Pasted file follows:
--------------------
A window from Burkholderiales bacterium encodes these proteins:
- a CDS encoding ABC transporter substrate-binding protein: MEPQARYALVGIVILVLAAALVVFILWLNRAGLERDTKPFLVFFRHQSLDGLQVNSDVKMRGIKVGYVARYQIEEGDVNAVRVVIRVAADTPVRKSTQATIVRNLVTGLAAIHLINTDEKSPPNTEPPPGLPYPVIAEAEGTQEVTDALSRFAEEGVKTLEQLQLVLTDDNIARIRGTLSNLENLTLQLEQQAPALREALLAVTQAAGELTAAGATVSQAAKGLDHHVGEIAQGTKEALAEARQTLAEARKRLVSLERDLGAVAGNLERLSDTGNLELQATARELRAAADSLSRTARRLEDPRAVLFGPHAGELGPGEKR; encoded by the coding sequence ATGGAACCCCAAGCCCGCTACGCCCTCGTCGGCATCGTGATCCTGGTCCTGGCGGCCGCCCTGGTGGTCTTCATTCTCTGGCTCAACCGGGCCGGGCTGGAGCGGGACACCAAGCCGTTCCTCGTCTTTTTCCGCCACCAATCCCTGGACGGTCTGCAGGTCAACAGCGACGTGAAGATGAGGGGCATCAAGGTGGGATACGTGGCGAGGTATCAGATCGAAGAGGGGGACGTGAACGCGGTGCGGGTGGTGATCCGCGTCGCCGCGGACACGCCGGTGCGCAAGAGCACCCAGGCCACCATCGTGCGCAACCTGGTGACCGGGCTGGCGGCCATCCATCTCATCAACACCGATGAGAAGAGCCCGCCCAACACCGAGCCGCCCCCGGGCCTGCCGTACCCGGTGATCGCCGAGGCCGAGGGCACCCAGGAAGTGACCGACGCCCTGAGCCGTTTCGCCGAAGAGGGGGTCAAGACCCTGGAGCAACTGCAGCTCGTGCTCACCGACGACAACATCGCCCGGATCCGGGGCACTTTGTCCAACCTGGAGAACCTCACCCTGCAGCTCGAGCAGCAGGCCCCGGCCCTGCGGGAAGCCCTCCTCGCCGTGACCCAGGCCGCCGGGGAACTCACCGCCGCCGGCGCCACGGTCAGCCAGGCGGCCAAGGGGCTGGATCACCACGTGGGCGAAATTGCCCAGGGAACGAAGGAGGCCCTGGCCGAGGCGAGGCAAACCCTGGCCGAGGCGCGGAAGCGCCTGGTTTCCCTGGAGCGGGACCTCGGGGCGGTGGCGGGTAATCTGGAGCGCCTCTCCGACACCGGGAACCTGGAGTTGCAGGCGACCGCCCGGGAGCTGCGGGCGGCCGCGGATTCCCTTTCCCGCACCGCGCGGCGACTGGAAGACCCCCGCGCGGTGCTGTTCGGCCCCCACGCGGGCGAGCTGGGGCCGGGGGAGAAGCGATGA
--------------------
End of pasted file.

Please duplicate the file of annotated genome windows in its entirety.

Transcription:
A window from Burkholderiales bacterium encodes these proteins:
- a CDS encoding ABC transporter substrate-binding protein: MEPQARYALVGIVILVLAAALVVFILWLNRAGLERDTKPFLVFFRHQSLDGLQVNSDVKMRGIKVGYVARYQIEEGDVNAVRVVIRVAADTPVRKSTQATIVRNLVTGLAAIHLINTDEKSPPNTEPPPGLPYPVIAEAEGTQEVTDALSRFAEEGVKTLEQLQLVLTDDNIARIRGTLSNLENLTLQLEQQAPALREALLAVTQAAGELTAAGATVSQAAKGLDHHVGEIAQGTKEALAEARQTLAEARKRLVSLERDLGAVAGNLERLSDTGNLELQATARELRAAADSLSRTARRLEDPRAVLFGPHAGELGPGEKR; encoded by the coding sequence ATGGAACCCCAAGCCCGCTACGCCCTCGTCGGCATCGTGATCCTGGTCCTGGCGGCCGCCCTGGTGGTCTTCATTCTCTGGCTCAACCGGGCCGGGCTGGAGCGGGACACCAAGCCGTTCCTCGTCTTTTTCCGCCACCAATCCCTGGACGGTCTGCAGGTCAACAGCGACGTGAAGATGAGGGGCATCAAGGTGGGATACGTGGCGAGGTATCAGATCGAAGAGGGGGACGTGAACGCGGTGCGGGTGGTGATCCGCGTCGCCGCGGACACGCCGGTGCGCAAGAGCACCCAGGCCACCATCGTGCGCAACCTGGTGACCGGGCTGGCGGCCATCCATCTCATCAACACCGATGAGAAGAGCCCGCCCAACACCGAGCCGCCCCCGGGCCTGCCGTACCCGGTGATCGCCGAGGCCGAGGGCACCCAGGAAGTGACCGACGCCCTGAGCCGTTTCGCCGAAGAGGGGGTCAAGACCCTGGAGCAACTGCAGCTCGTGCTCACCGACGACAACATCGCCCGGATCCGGGGCACTTTGTCCAACCTGGAGAACCTCACCCTGCAGCTCGAGCAGCAGGCCCCGGCCCTGCGGGAAGCCCTCCTCGCCGTGACCCAGGCCGCCGGGGAACTCACCGCCGCCGGCGCCACGGTCAGCCAGGCGGCCAAGGGGCTGGATCACCACGTGGGCGAAATTGCCCAGGGAACGAAGGAGGCCCTGGCCGAGGCGAGGCAAACCCTGGCCGAGGCGCGGAAGCGCCTGGTTTCCCTGGAGCGGGACCTCGGGGCGGTGGCGGGTAATCTGGAGCGCCTCTCCGACACCGGGAACCTGGAGTTGCAGGCGACCGCCCGGGAGCTGCGGGCGGCCGCGGATTCCCTTTCCCGCACCGCGCGGCGACTGGAAGACCCCCGCGCGGTGCTGTTCGGCCCCCACGCGGGCGAGCTGGGGCCGGGGGAGAAGCGATGA